Archive | August, 2013

The Future is Now

30 Aug

(This is the second part to last week’s post. If you missed that one, you can read it here.)

We said our goodbyes yesterday. We shared donuts, coffee, memories, and hugs, and then our colleagues of the past many years moved on. The next chapters in their post-LSL lives have begun. And for those of us still here, we’ve a bit of a blank page staring us in the face, as well. But like my former colleagues, our new journey isn’t completely without structure. There is a plan. There are ideas. There are theories that we will now attempt to put into action. As I’ve repeated often, no one knows all of the answers nor how it will all turn out, but in this post, I’ll shed some light on the big-picture plan, and where and how we hope it will lead us.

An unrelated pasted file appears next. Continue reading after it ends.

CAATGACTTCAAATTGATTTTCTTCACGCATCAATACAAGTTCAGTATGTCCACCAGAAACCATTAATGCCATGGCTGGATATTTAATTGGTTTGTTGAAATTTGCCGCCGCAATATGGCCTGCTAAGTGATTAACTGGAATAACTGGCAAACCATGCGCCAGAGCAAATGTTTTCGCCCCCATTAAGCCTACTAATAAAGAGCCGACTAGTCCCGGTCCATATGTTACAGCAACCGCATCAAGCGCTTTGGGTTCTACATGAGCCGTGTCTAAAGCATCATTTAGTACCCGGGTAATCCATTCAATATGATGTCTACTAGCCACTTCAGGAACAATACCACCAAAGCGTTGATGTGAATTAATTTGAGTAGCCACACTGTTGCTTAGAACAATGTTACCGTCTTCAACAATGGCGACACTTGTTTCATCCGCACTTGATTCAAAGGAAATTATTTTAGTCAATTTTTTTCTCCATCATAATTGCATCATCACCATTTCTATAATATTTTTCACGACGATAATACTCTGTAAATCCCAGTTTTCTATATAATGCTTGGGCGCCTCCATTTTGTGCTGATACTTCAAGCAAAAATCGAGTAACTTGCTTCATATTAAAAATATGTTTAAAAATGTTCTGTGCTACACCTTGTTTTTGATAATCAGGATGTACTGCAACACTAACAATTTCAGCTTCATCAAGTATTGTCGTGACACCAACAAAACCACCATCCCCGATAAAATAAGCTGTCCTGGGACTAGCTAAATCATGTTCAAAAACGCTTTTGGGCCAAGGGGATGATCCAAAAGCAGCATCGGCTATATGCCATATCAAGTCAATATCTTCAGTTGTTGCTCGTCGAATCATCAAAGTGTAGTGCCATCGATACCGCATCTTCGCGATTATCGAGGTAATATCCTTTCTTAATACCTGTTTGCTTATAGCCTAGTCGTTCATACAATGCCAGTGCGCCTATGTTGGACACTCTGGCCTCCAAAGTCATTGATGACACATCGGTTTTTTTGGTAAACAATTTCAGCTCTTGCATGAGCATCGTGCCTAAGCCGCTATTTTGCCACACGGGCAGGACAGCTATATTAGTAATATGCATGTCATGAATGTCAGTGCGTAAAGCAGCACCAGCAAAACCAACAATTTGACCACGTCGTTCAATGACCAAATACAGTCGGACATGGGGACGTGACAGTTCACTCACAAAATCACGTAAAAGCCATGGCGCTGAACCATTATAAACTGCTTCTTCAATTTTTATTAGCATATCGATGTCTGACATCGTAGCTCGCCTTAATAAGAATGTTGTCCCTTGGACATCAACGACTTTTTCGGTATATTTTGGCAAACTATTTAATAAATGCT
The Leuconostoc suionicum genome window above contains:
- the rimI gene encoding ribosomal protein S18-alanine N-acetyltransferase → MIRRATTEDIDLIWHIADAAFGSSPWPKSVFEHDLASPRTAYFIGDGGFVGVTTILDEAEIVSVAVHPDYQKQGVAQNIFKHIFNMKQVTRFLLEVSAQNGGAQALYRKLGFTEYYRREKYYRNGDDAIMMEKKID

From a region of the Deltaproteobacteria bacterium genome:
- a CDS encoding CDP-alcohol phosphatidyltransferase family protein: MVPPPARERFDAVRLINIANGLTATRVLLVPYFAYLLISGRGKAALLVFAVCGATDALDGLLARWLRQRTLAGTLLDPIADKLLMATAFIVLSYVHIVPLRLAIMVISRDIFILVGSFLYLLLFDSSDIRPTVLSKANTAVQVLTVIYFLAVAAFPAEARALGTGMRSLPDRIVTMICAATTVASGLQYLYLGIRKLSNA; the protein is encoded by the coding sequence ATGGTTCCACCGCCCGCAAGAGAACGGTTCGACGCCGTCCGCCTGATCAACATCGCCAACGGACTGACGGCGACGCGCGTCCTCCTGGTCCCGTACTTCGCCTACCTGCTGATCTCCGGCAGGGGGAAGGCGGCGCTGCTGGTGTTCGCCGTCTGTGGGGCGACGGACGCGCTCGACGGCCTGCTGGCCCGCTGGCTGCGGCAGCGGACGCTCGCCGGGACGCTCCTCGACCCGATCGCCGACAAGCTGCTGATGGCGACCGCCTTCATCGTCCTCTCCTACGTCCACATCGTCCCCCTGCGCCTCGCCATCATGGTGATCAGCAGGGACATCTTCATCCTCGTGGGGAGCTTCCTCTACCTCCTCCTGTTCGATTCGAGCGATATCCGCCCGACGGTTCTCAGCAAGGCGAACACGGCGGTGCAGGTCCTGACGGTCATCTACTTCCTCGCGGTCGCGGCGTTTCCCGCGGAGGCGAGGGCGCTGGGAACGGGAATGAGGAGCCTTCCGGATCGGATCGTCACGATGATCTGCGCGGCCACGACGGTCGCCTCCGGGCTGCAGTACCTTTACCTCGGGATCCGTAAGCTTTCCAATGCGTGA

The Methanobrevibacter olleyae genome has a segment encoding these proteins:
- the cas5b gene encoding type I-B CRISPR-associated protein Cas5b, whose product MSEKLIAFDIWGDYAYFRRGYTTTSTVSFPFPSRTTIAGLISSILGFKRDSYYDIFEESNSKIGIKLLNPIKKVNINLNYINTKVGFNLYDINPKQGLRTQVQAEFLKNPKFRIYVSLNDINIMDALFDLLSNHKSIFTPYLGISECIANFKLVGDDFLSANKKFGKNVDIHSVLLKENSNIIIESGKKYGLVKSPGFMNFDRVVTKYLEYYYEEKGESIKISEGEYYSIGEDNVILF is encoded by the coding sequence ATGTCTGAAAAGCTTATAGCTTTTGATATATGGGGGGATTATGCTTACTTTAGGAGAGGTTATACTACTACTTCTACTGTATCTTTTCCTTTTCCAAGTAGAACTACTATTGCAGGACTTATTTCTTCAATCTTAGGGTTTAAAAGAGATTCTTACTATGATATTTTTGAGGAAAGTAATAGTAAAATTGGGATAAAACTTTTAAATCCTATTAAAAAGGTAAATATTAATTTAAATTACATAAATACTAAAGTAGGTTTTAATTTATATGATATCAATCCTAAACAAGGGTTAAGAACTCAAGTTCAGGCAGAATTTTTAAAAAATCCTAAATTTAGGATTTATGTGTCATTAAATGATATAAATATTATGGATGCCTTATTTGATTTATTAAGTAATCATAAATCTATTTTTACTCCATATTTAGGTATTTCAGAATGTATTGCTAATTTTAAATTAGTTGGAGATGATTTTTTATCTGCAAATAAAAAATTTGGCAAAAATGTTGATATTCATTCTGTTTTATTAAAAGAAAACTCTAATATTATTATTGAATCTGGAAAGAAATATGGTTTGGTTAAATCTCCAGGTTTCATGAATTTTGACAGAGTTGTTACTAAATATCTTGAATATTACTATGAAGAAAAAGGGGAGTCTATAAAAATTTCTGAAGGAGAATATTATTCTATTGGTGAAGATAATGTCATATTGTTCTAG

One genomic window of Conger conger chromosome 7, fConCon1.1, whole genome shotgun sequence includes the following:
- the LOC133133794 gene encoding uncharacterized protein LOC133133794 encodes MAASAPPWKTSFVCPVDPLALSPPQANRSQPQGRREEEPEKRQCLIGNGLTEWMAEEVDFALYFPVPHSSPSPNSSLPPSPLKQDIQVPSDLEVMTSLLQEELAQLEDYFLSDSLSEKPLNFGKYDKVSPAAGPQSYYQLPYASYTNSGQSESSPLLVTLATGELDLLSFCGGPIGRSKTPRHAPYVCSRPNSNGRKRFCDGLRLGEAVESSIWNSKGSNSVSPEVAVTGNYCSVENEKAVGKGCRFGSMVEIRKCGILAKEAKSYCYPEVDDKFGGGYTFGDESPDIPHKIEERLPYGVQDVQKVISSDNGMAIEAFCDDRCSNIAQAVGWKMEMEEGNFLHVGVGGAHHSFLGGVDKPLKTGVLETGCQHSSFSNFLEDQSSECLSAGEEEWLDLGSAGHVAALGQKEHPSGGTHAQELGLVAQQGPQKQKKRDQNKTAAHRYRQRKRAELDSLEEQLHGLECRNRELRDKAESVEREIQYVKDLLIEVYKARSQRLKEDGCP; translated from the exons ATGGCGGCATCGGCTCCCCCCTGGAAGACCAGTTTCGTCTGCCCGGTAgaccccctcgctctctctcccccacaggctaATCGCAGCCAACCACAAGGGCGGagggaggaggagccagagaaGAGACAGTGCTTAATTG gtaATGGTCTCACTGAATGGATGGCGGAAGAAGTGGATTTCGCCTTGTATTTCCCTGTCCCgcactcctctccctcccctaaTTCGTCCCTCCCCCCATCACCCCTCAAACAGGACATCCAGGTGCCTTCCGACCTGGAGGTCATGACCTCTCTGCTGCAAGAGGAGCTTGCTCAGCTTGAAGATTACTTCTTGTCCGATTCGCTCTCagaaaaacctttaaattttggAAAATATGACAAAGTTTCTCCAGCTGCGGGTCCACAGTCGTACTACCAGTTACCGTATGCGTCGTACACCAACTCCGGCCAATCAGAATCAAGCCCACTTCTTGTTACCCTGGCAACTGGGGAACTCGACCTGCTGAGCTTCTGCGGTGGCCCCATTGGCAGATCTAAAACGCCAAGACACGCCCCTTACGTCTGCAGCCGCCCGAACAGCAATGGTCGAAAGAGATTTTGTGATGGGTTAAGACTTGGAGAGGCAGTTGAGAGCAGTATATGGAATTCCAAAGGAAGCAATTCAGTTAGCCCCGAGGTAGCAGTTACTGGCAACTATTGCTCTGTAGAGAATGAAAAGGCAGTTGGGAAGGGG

Manage Your Day-to-DayI’ve been reading a book this week entitled, Manage Your Day-to-Day: Build Your Routine, Find Your Focus, and Sharpen Your Creative Mind (ed. by Jocelyn K. Glie). It’s the perfect Kindle book for those times when you’re forced to spend hours in the dentist’s chair and on the couch, battling a nasty infection. It’s a great collection of tips from a lot of recognizable voices in the creative world. A product of 99U, the brainchild of Scott Belsky and his company, Behance, it’s a web-based clearinghouse of all things for creatives. Personally, I’m hanging my hat on the idea that creativity will be the thing that fixes and/or saves a lot of things in our society and workplaces, and if not, learning about it and adopting many practices of creatives makes me feel a lot better about myself and my work, so if for no other fact than that, I keep up.

But back to the book. The title “99U” comes from the quote by Thomas Edison, “Genius is 1% inspiration, 99% perspiration.” In the intro to the book, Belsky writes,